I started driving before I had my permit/license (yes, I know… bad bad coastie ):oo:. When I was a freshman in high school I used to walk down to my Dad’s work (a trucking yard). Well, while I was waiting for him to get done with work, I would practice driving around the yard in his 69 Chevy pick up (he kept the keys under the mat for me). Sometimes he would let me drive home too. My uncle (a cop) would see us in town and just shake his head.

When I took drivers education in school during the summer before my senior year, the instructor was a riot. Our first stop each morning was for coffee and doughnuts. The first time we went on a drive he asked me who taught me how to drive, I told him my dad. Then he asked what my dad did for a living, I said truck driver. He said he figured as much because I made such wide right turns. :rofl:

He was a great instructor. He told me that he would pass me the first day because I didn’t hit anything, but being that it was a week’s course, we had to continue.

All I have to say is be patient with yourself.

One thing that I did to practice was “drive” my neighbor’s big lawn mower. Of course, it wasn’t the same as a car, but it gave me a feel for things anyway.

And I agree with everyone else; find yourself an empty parking lot (maybe at a school, since school is still out) and just practice.

I was terrified of driving on the highway after I got my license… a few “no other choice” drives across the chesapeake bay bridge, though, and I was all good.

Sometimes parents aren’t the best people to drive with, either. Maybe an older cousin, or an aunt would be better; they won’t be such alarmists.

I love the Chesapeake Bay Bridge. It’s always so much calmer than driving in NJ. :teehee:

I was terrified of driving on the highway the first few times, but you get used to it. Of course, they were super busy highways, but I adjusted quickly.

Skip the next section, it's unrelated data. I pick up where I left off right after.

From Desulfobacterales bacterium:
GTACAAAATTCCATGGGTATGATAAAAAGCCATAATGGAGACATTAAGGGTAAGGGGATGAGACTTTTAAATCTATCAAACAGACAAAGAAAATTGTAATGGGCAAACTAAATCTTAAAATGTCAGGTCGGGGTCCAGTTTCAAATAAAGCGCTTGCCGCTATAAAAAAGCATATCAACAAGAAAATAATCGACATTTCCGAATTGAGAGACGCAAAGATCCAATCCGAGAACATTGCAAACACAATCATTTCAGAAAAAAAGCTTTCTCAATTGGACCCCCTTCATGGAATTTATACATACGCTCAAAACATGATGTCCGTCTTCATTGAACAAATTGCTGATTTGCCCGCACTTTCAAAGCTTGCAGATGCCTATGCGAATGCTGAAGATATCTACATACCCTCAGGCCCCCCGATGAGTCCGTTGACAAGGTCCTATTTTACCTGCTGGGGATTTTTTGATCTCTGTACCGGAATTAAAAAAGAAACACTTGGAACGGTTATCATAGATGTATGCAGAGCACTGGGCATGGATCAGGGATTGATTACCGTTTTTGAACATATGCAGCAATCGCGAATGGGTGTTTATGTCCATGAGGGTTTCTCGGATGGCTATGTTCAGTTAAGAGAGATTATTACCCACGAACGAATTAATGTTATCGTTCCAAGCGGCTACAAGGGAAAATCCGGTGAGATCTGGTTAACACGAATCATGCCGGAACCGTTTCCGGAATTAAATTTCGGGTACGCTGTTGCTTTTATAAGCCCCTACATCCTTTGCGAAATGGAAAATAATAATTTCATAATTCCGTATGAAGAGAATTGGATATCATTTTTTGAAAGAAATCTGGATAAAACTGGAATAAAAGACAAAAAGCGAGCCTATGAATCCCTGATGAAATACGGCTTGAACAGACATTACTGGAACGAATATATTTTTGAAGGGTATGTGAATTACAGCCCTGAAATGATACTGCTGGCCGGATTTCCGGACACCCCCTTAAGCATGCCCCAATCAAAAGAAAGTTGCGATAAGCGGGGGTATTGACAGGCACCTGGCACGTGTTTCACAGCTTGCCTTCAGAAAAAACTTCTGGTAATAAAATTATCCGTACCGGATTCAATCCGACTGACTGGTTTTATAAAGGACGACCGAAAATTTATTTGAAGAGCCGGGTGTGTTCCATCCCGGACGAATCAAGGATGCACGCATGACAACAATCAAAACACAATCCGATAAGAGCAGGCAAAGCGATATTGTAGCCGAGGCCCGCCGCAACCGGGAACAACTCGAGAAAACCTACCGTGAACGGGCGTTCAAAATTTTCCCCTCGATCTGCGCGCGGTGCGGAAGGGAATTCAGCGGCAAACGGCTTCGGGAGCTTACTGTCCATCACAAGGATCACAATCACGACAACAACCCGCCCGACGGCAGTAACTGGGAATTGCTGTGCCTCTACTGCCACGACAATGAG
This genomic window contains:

As far as telling where you are in the lane, that’s what side mirrors are for. When driving a big rig we use the mirrors to tell where we are in the lane, it’s impossible to tell otherwise.

Use your car’s side mirrors. You should be able to see where the stripes are in your side mirrors to ensure you are centered in the lane. There is something called the “Smith System” that teaches you to scan from the left side mirror, to the road in front of you, to the instrument panel, to the road in front of you, to the right side mirror, and then the whole thing in reverse in a constant scanning that ensure you are always aware of everything that is happening around your vehicle. It’s the safest way of driving and is practised automatically by most professional drivers.

Driving isn’t easy nor should you ever think of it as easy, that’s how accidents happen, but it’s not overly difficult either. Just relax and never forget about safety.

I don’t want to make you even more nervous but just have to say this after my years of driving professionally, driving is the single most dangerous thing the average person ever does. It’s very dangerous but if you think about safety at all times and watch out for other less safe drivers you’ll do just fine.

Thanks alot you guys. I sometime would quietly say the steps while doing them yesterday in class and the teacher made a comment about it.

I did better today. I only cried once and I kept going off the road sometimes and he says I still don’t turn properly.
I feel like I’m doing better though.

Once I get my permit, I’ll practice with my mom. She’ll be real cool about it.

In good news. I have ONE more day to go. Tomorrow. Andd. I started knitting a bowl to felt because I’ve always wanted to but never did.
It didn’t start out as a bowl, but… <.< hey. xD whatever works, eh?


I think you’ll be just fine. We all started somewhere. But do try to stay on the road :oo:

Awww poor sweetie! I understand how you feel. :hug: